Quantum phenomena do not occur in a Hilbert space. They occur in a laboratory.
Being a theorist, it is easy to forget that physics is an empirical science. This is especially true for those of us working on quantum information. Quantum theory has been so thoroughly tested, that we have gotten into the habit of assuming our theoretical predictions must correspond to physical reality. If an experiment deviates from the theory, we look for technical flaws (and usually find them) before seeking an explanation outside the standard theory. Luckily, we have experimentalists who insist on testing our prediction.
Quantum computers are an extreme prediction of quantum theory. Those of us who expect to see working quantum computers at some point in the future, expect the theory to hold for fairly large systems undergoing complex dynamics. This is a reasonable expectation but it is not trivial. Our only way to convince ourselves that quantum theory holds at fairly large scales, is through experiment. Conversely, the most reasonable way to convince ourselves that the theory breaks down at some scale, is through experiment. Either way, the consequences are immense, either we build quantum computers or we make the most significant scientific discovery in decades.
Unfortunately, building quantum computers is very difficult.
There are many different routes towards quantum computers. The long and difficult roads, are those gearing towards universal quantum computers, i.e those that are at least as powerful as any other quantum computer. The (hopefully) shorter and less difficult roads are those aimed at specialized (or semi or sub-universal) quantum computers. These should outperform classical computers for some specialized tasks and allow a demonstration of quantum supremacy; empirical evidence that quantum mechanics does not break down at a fairly high level of complexity.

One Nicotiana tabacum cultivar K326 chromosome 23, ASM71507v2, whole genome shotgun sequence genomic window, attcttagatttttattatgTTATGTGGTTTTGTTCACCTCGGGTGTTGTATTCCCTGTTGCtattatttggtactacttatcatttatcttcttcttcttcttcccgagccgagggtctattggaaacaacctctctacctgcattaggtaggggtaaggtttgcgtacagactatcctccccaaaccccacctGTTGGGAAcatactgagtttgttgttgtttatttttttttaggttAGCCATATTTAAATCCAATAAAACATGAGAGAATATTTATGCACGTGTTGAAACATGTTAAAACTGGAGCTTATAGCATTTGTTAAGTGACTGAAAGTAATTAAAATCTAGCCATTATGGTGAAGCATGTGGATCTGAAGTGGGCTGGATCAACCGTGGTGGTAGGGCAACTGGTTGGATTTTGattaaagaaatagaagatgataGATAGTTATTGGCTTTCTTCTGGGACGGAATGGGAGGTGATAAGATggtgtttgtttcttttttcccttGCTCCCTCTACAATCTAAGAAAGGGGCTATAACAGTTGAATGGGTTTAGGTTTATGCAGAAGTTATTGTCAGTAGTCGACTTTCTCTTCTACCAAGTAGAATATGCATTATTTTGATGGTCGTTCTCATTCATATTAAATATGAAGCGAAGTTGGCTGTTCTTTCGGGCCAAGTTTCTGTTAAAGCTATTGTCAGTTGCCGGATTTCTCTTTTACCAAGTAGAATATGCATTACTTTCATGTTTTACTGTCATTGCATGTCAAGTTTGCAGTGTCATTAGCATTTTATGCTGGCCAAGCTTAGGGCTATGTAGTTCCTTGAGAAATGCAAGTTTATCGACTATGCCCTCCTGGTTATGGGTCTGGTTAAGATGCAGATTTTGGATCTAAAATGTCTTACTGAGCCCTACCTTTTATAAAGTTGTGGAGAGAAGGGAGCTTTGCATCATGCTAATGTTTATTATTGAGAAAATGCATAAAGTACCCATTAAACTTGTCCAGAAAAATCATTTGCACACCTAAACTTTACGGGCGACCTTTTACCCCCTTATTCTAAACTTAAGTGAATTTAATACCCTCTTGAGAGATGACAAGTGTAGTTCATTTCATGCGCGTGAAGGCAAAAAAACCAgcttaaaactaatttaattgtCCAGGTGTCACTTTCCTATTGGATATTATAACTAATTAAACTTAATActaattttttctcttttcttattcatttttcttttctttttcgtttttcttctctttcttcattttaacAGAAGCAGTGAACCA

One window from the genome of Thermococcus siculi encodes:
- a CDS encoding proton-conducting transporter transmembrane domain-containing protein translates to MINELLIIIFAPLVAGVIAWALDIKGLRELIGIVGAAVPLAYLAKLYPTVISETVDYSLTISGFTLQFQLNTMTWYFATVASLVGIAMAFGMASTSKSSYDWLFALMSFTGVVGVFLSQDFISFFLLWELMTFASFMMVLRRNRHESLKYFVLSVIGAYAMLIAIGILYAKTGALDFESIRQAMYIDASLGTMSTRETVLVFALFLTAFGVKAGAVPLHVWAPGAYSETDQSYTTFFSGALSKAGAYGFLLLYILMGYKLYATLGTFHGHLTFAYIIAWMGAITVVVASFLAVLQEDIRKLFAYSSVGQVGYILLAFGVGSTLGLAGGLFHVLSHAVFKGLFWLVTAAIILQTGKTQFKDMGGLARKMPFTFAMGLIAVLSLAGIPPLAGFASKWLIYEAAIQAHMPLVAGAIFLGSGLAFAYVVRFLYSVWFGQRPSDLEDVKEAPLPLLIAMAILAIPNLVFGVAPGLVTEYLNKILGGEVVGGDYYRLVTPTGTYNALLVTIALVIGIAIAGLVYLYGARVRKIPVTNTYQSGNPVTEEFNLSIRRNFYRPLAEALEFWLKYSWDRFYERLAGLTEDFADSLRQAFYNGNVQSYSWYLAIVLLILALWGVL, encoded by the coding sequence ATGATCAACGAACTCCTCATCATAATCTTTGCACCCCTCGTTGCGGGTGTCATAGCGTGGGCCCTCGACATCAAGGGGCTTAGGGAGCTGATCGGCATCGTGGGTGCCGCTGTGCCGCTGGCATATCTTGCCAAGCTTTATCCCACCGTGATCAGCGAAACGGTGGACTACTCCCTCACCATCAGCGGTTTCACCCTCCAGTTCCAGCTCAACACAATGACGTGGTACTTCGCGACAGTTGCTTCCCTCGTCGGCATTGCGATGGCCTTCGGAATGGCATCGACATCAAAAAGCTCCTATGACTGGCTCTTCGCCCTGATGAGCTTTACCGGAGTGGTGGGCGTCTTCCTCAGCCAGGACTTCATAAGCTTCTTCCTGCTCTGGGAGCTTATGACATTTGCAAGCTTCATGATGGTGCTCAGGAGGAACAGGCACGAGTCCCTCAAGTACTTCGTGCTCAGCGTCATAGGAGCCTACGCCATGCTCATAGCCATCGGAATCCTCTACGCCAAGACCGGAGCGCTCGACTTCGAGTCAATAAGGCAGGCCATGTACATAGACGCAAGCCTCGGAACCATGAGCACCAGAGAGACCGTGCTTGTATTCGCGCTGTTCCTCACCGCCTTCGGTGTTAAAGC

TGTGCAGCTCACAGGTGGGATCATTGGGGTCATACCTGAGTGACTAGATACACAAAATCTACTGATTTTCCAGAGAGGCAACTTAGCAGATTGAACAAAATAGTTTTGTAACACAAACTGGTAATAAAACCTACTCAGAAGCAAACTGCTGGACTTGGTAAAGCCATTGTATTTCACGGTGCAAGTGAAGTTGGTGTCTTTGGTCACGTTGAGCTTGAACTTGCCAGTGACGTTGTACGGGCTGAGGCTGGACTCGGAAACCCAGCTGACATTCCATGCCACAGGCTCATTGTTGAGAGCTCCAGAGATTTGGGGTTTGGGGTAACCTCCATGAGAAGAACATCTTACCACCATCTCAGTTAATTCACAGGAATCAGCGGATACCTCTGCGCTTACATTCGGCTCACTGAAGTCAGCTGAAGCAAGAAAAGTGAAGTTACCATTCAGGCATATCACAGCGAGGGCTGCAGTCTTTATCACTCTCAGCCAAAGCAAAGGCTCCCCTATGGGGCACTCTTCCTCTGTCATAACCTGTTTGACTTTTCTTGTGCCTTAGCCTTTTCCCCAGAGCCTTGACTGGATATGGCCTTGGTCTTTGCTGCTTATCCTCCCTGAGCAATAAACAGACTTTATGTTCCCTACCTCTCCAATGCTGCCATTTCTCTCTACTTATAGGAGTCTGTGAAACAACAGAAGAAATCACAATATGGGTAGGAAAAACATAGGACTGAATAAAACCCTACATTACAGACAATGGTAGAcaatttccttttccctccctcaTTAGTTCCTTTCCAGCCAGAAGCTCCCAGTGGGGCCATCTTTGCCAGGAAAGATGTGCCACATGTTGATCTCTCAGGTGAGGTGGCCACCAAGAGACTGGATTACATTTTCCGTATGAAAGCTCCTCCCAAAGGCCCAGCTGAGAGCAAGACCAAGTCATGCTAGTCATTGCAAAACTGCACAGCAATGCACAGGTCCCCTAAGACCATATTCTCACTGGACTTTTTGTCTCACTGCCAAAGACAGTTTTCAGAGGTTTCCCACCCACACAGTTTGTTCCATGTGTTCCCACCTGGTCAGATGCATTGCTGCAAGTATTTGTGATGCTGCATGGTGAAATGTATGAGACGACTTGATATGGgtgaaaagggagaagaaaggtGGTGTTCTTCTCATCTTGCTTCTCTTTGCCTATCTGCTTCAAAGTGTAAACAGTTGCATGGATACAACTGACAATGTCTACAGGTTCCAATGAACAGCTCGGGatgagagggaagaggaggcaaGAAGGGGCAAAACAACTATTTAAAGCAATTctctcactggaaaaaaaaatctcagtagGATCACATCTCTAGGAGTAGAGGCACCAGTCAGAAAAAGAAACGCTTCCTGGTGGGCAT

One of the difficulties in building quantum computers is optimizing the control sequences. In many cases we end up dealing with catch-22. In order to optimize the sequence we need to simulate the system; in order to simulate the system we need a quantum computer; in order to build a quantum computer we need to optimize the control sequence…..
Recently Jun Li and collaborators found a loophole. The optimization algorithm requires a simulation of the quantum system under the imperfect pulses. This type of simulation can be done efficiently on the same quantum processor. We can generate the imperfect pulse `perfectly’, on our processor and it can obviously simulate itself. In-fact, the task of optimizing pulses seems like a perfect candidate for demonstrating quantum supremacy.
I was lucky to be in the right place at the right time and be part of the group that implemented this idea on a 12-qubit processor. We showed that at the 12-qubit level, this method can outperform a fairly standard computer. It is not a demonstration of quantum supremacy yet, but it seems like a promising road towards this task. It is also a promising way to optimize control pulses.
As a theorist, I cannot see a good reason why quantum computers will not be a reality, but it is always nice to know that physical reality matches my expectations at least at the 12-qubit level.
P.S – A similar paper appeared on arXiv a few days after ours.
- Towards quantum supremacy: enhancing quantum control by bootstrapping a quantum processor – arXiv:1701.01198
- In situ upgrade of quantum simulators to universal computers – arXiv:1701.01723
- Realization of a Quantum Simulator Based Oracle Machine for Solving Quantum Optimal Control Problem – arXiv:1608.00677